Category Archives: Unique Natural Features

Ride the Rockies Day 6: Million Dollar Highway

If I can conquer this mountain in front of me, I can conquer all the other “mountains” life has thrown at me.

There is a lot more I need to do to get my life fully aligned with who I truly am and reach my full potential. Much of it involves a combination of making mindset adjustments, engaging my creativity, hard work and leaning into uncomfortable situations. Some of the endeavors I have determined I must undertake are, like this ride, quite intimidating.

My final day of Ride the Rockies started in Ouray, at an elevation of 7,800 ft. (2375m). Highway 550, southbound from Ouray starts climbing right away!

An overlook of Ouray, CO

It also didn’t take long to start seeing why this is one of the most iconic roads to bike on. Only three miles outside of town, the road passes right by Bear Creek Falls.

Over thirteen miles, we climbed from Ouray up Red Mountain Pass, just over 11,000 feet (3350 m) in elevation.

The climb took a little over two hours.

Reaching the top of this mountain was quite emotional. This was the highest point of this extremely challenging ride. I am not a professional cyclist, nor am I an aspiring to be one. My goal was simply to complete this ride without having to use the van support.

This hill was so intense that while pedaling uphill I did not really think about much else. It is at the top, when the climb has been completed that most people realize what they had just accomplished. I realized that had conquered this mountain and that I was indeed going to make it, achieve my overall goal for the ride. The rest of the ride would feel kind of like a victory lap. I witnessed other riders, likely with similar goals and anxieties as mine, hugging at the top of Red Mountain Pass.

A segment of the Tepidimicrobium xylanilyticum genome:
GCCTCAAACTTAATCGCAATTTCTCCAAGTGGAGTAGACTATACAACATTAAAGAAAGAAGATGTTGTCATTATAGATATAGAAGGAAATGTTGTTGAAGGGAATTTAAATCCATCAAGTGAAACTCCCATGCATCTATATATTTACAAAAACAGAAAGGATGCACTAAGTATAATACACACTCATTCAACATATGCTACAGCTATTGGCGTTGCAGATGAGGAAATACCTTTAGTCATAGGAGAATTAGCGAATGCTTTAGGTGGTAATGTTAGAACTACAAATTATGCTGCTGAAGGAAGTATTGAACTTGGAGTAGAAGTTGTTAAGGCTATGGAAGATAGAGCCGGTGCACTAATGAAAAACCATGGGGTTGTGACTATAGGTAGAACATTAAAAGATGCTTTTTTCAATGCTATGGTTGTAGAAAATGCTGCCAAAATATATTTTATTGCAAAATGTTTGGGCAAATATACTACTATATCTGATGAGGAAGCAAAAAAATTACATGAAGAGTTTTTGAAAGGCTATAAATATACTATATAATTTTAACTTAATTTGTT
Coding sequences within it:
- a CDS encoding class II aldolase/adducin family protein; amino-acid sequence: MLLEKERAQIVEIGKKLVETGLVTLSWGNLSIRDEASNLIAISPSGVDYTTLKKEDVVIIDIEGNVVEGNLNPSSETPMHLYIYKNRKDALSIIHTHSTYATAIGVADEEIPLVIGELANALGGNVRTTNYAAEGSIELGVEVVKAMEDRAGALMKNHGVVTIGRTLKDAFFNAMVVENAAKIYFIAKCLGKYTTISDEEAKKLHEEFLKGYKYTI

It was an incredibly emotional experience. I felt like if I could conquer this mountain, I could conquer the other metaphoric “mountains” awaiting me in life. Suddenly, so much more in life felt attainable. The challenges I face can be overcome. After all, the main thing I need to do is work hard and be okay with being uncomfortable. That is kind of exactly what challenging long distance bike rides are. They are hard work and they are uncomfortable, albeit primarily in the physical domain.

We descended into Silverton, a town with an extremely old west type of feel.

After Silverton, there were two more climbs, one up Molas Pass.

And a second one up Coal Bank Pass.

Both ascents were significantly less challenging than the previous ones, climbs of 1500 ft. (450 m) and 950 ft. (300 m) respectively.

With the ascents and descents, the entire middle section of this ride took place at elevations exceeding 9,000 ft. (2750 m). It was surrounded by the best of what the San Juan Mountains have to offer.

The descents were enjoyable as well. I got to about the highest speeds I am willing to go on a bicycle. There is something that feels truly alive about coasting downhill on a bicycle while surrounded by wide open spaces, peaks above tree line, forests and alpine lakes!

Even on events like these it is hard to get too disconnected from what is going on in the world. People will likely not remember this, with our active news cycle and short attention spans, but one of the new stories of June 2021 was a lumber shortage, which was delaying the construction of new homes and connected with the shortage of real estate in the market. Over the course of the day, I encountered about a dozen of these trucks transporting lumber along the Million Dollar Highway.

The final segment was mostly downhill and kind of stretched on a little bit. I encountered a little bit of rain, the first and only time I would on this ride.

Both the top of Red Mountain Pass and actually reaching the finish line felt amazing but in a different way.